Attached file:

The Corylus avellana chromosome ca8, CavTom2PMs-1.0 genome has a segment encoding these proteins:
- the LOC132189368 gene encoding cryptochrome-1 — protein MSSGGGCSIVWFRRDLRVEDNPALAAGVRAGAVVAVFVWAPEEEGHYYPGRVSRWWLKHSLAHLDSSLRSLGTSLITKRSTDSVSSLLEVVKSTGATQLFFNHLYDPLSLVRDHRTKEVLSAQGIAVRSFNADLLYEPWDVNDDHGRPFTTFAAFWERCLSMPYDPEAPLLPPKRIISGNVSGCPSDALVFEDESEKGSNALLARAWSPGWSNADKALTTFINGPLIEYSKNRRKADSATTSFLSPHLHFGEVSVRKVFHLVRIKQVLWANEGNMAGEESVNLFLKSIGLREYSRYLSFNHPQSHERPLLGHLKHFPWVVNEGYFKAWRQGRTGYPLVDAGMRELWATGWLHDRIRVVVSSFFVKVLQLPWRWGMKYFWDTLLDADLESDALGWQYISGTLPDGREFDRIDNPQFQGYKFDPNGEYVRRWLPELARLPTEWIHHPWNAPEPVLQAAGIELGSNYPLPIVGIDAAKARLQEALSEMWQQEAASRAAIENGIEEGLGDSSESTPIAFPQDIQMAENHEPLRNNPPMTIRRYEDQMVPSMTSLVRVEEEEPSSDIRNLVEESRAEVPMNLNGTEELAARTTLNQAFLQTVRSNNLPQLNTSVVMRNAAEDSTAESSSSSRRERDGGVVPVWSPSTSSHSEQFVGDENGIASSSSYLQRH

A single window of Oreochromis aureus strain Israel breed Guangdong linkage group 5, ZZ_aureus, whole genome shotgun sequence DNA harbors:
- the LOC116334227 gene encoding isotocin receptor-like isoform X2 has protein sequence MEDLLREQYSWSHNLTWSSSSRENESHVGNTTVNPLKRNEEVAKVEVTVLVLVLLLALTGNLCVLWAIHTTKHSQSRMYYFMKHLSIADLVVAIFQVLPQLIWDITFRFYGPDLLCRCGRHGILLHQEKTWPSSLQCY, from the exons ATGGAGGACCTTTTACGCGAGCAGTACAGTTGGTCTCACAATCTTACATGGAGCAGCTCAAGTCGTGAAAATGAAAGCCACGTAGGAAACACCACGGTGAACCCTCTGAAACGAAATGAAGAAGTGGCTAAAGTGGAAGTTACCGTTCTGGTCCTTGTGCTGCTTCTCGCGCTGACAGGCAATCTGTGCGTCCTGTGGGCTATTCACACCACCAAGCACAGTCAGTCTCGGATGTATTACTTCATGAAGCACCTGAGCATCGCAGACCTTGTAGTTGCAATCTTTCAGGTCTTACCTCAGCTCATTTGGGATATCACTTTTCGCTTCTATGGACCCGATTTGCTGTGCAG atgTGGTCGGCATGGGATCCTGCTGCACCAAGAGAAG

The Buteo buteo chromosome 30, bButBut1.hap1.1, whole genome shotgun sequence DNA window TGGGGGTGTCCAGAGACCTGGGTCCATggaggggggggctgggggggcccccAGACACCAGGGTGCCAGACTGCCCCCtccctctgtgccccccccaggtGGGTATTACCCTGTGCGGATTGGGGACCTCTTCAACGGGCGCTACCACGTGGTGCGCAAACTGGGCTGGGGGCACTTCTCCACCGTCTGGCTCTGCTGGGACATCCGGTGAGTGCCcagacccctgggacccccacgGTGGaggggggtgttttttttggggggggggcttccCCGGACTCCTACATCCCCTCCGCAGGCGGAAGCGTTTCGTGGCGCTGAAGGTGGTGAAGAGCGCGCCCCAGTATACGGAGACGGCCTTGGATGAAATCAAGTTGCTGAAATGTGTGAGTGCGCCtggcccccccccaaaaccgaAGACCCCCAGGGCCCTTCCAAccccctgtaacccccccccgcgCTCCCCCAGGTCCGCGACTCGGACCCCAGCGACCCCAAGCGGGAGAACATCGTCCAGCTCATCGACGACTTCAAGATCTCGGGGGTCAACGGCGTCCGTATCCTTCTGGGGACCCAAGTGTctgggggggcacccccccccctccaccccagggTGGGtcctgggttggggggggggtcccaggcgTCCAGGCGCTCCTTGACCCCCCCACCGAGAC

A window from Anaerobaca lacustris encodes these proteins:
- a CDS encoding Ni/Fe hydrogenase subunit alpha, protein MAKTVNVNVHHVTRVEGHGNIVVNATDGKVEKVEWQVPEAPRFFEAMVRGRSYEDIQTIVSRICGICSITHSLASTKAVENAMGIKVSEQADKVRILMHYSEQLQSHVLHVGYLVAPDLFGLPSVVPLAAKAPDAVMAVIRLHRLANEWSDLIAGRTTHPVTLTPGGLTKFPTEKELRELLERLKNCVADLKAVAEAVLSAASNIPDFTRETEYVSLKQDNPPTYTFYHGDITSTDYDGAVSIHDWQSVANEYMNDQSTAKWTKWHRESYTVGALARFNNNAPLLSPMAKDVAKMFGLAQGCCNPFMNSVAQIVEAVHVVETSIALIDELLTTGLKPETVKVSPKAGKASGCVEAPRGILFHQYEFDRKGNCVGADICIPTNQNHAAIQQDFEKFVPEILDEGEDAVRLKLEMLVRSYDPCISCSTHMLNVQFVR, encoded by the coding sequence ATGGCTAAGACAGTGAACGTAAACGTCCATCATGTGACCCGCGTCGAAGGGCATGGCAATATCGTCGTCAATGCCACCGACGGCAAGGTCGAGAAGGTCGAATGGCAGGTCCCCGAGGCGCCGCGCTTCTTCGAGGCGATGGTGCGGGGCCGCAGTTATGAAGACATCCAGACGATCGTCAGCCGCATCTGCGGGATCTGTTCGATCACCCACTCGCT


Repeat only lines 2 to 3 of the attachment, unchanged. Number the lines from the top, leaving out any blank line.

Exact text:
- the LOC132189368 gene encoding cryptochrome-1 — protein MSSGGGCSIVWFRRDLRVEDNPALAAGVRAGAVVAVFVWAPEEEGHYYPGRVSRWWLKHSLAHLDSSLRSLGTSLITKRSTDSVSSLLEVVKSTGATQLFFNHLYDPLSLVRDHRTKEVLSAQGIAVRSFNADLLYEPWDVNDDHGRPFTTFAAFWERCLSMPYDPEAPLLPPKRIISGNVSGCPSDALVFEDESEKGSNALLARAWSPGWSNADKALTTFINGPLIEYSKNRRKADSATTSFLSPHLHFGEVSVRKVFHLVRIKQVLWANEGNMAGEESVNLFLKSIGLREYSRYLSFNHPQSHERPLLGHLKHFPWVVNEGYFKAWRQGRTGYPLVDAGMRELWATGWLHDRIRVVVSSFFVKVLQLPWRWGMKYFWDTLLDADLESDALGWQYISGTLPDGREFDRIDNPQFQGYKFDPNGEYVRRWLPELARLPTEWIHHPWNAPEPVLQAAGIELGSNYPLPIVGIDAAKARLQEALSEMWQQEAASRAAIENGIEEGLGDSSESTPIAFPQDIQMAENHEPLRNNPPMTIRRYEDQMVPSMTSLVRVEEEEPSSDIRNLVEESRAEVPMNLNGTEELAARTTLNQAFLQTVRSNNLPQLNTSVVMRNAAEDSTAESSSSSRRERDGGVVPVWSPSTSSHSEQFVGDENGIASSSSYLQRH

A single window of Oreochromis aureus strain Israel breed Guangdong linkage group 5, ZZ_aureus, whole genome shotgun sequence DNA harbors: